An exhaustive study of Zika-infected babies released in Radiology reveals the extent of destruction that the mosquito-borne virus causes to their developing brains.
The international coalition of researchers reviewed the brain scans and ultrasound photos of 45 babies either confirmed or strongly suspected to have been infected with Zika while in the womb. The images, obtained from the Instituto de Pesquisa in Paraiba, Brazil, display a wide array of neurological and physical deformities — from calcified and shrunken regions of the brain to fluid-filled ventricles on the verge of bursting. Importantly, they also reaffirm that the appearance of microcephaly, or a much smaller-than-normal head, is not the only problem for these unfortunate children. The results suggest that it may take years before doctors can be sure how exactly Zika infection will affect their development growing up, and children born with seemingly normal-sized heads may still suffer silent brain damage.
“It’s not just the small brain, it’s that there’s a lot more damage,” study co-author Dr. Deborah Levine, a professor of radiology at Harvard Medical School in Boston, told The New York Times. “The abnormalities that we see in the brain suggest a very early disruption of the brain development process.”
Like previous research reported by Medical Daily, they also found that several children had come down with joint contractures as a result of Zika infection. The contractures, possibly formed by the brain’s inability to communicate with the affected muscles, could leave the children with frozen limbs, unable to walk.
For several of the children, the scans revealed a particularly disturbing consequence of Zika infection: Their brains had stopped growing at some point, but the rest of their heads hadn’t, leaving the skin on top of their skulls folded into itself.
“There’s too much skin for the size of the head,” Levine said.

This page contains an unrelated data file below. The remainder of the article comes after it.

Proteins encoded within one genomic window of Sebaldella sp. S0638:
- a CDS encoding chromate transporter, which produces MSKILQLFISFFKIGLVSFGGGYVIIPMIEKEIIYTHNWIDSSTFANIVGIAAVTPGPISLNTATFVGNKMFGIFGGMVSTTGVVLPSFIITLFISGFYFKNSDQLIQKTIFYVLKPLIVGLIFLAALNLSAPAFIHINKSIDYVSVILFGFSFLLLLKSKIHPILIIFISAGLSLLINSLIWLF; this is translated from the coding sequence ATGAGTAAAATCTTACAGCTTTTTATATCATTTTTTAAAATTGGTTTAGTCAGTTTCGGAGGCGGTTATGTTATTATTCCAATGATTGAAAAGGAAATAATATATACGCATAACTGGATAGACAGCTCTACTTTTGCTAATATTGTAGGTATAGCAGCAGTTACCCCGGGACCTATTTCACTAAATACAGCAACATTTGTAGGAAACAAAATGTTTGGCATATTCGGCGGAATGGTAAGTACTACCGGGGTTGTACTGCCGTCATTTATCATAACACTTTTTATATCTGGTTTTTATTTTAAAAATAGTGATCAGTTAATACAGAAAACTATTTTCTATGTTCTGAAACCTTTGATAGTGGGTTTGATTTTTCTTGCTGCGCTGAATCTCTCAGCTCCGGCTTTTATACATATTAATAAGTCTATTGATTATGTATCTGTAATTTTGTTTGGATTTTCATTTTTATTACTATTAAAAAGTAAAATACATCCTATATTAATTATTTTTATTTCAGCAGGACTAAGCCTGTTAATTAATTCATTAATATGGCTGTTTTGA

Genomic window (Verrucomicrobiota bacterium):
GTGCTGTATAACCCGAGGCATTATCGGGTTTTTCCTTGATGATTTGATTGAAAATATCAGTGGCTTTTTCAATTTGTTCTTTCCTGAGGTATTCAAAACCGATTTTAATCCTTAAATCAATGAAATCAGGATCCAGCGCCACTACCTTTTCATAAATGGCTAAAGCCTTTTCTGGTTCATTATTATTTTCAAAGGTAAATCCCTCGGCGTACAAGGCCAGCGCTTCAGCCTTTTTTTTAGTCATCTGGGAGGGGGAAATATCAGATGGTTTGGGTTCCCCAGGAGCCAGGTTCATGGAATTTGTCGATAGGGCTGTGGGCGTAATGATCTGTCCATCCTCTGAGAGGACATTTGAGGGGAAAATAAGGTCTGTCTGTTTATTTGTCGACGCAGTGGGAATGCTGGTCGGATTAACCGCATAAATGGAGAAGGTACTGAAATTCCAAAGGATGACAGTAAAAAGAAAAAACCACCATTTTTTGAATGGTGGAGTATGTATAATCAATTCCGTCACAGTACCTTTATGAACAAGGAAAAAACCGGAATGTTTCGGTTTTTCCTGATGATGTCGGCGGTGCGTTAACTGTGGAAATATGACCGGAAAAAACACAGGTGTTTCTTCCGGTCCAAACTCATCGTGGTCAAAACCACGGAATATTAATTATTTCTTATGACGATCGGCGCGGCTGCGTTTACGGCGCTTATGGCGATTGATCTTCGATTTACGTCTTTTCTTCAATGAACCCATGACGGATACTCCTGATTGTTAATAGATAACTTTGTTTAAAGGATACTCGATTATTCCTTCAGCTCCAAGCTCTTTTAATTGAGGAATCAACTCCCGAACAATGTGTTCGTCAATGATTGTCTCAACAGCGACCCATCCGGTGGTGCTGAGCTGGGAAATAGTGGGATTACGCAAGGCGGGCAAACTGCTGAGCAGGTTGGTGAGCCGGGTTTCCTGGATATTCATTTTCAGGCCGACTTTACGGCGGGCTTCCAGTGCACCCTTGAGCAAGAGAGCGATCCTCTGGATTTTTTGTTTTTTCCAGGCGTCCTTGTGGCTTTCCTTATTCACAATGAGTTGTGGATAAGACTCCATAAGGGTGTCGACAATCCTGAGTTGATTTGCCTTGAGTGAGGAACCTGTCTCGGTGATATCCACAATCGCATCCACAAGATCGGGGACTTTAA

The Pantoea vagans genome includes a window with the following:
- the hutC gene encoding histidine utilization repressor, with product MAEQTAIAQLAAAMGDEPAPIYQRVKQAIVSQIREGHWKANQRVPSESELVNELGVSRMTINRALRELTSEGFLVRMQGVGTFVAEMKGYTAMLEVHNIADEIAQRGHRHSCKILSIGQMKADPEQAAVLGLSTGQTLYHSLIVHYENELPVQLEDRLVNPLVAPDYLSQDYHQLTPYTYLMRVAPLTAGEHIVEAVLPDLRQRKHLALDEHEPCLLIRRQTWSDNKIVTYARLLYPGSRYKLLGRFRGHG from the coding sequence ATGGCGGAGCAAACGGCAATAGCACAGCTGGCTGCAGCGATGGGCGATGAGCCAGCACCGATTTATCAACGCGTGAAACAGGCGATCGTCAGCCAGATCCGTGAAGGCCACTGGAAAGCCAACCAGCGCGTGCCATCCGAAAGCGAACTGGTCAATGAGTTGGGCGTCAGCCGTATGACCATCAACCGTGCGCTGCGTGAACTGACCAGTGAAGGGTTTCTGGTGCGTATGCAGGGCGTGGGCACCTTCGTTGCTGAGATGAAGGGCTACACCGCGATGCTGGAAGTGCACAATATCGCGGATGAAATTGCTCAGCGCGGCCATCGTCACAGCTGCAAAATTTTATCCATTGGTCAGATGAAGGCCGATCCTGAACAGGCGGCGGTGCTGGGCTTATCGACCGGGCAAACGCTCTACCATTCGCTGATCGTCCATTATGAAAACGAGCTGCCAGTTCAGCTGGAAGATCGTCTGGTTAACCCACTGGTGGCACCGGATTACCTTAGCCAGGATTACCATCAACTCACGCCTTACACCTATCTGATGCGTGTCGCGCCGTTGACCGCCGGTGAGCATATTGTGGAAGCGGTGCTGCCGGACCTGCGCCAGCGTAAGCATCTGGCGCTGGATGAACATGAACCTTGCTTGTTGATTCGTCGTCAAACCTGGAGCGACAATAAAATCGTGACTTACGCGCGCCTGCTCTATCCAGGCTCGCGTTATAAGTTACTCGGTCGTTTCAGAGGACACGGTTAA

Three infants didn’t meet the medical definition of microcephaly, but at least in one case, it was only because the virus caused obstructions in the brain, causing certain cavities to fill up with cerebrospinal fluid and the head to swell up, according to Levine. This build-up likely destroys areas of the brain as fetuses develop and then decompresses, helping cause the shrunken head appearance of microcephalic infants. For infants who still have fluid-filled ventricles, though, the burst may only occur later in life, leading to the collapse of the brain. Of the 17 infants with confirmed infections, 3 had died soon after being delivered.
The sample studied by Levine’s team isn’t perfectly representative of all congenital Zika infections, and may only reflect the most severe cases. Nearly all the confirmed infections in the study were found in infants whose mothers had developed a telltale rash, for instance, but not all cases of congenital Zika have reported the same. What is likely certain is that Zika does its worst to developing fetuses in the 1st trimester of pregnancy, and the earlier the worse. But we still don’t really know how likely the chances of an infected mother passing the virus to her child are, and whether the risk or severity of infection is lower in those moms who present no symptoms. These symptomless carriers account for about 80 percent of all Zika patients.
Levine and her colleagues hope their findings, made available free of charge, can help create a sort of roadmap for future doctors and radiologists as the Zika epidemic continues to spread across the world.
Source: Soares de Oliveira-Szejnfeld P, Levine D, Suely de Oliveira Melo A, et al. Congenital Brain Abnormalities and Zika Virus: What the Radiologist Can Expect to See Prenatally and Postnatally. Radiology. 2016.
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